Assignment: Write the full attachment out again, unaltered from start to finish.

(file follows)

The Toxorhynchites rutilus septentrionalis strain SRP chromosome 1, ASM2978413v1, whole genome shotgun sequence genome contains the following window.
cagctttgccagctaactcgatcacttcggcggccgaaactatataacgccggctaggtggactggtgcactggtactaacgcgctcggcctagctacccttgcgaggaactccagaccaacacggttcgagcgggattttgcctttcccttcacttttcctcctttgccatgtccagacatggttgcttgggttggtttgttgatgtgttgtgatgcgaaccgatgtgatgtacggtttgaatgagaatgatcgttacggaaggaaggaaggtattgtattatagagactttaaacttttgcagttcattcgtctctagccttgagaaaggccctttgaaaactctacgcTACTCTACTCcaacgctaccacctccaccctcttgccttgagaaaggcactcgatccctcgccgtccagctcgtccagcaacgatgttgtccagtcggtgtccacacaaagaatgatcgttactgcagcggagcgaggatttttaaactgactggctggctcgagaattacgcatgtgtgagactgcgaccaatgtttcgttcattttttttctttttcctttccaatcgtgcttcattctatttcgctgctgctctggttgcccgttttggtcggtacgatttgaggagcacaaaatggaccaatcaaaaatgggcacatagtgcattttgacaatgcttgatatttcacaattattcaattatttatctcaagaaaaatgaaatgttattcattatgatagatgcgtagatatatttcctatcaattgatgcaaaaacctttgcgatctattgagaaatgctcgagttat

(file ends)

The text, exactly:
The Toxorhynchites rutilus septentrionalis strain SRP chromosome 1, ASM2978413v1, whole genome shotgun sequence genome contains the following window.
cagctttgccagctaactcgatcacttcggcggccgaaactatataacgccggctaggtggactggtgcactggtactaacgcgctcggcctagctacccttgcgaggaactccagaccaacacggttcgagcgggattttgcctttcccttcacttttcctcctttgccatgtccagacatggttgcttgggttggtttgttgatgtgttgtgatgcgaaccgatgtgatgtacggtttgaatgagaatgatcgttacggaaggaaggaaggtattgtattatagagactttaaacttttgcagttcattcgtctctagccttgagaaaggccctttgaaaactctacgcTACTCTACTCcaacgctaccacctccaccctcttgccttgagaaaggcactcgatccctcgccgtccagctcgtccagcaacgatgttgtccagtcggtgtccacacaaagaatgatcgttactgcagcggagcgaggatttttaaactgactggctggctcgagaattacgcatgtgtgagactgcgaccaatgtttcgttcattttttttctttttcctttccaatcgtgcttcattctatttcgctgctgctctggttgcccgttttggtcggtacgatttgaggagcacaaaatggaccaatcaaaaatgggcacatagtgcattttgacaatgcttgatatttcacaattattcaattatttatctcaagaaaaatgaaatgttattcattatgatagatgcgtagatatatttcctatcaattgatgcaaaaacctttgcgatctattgagaaatgctcgagttat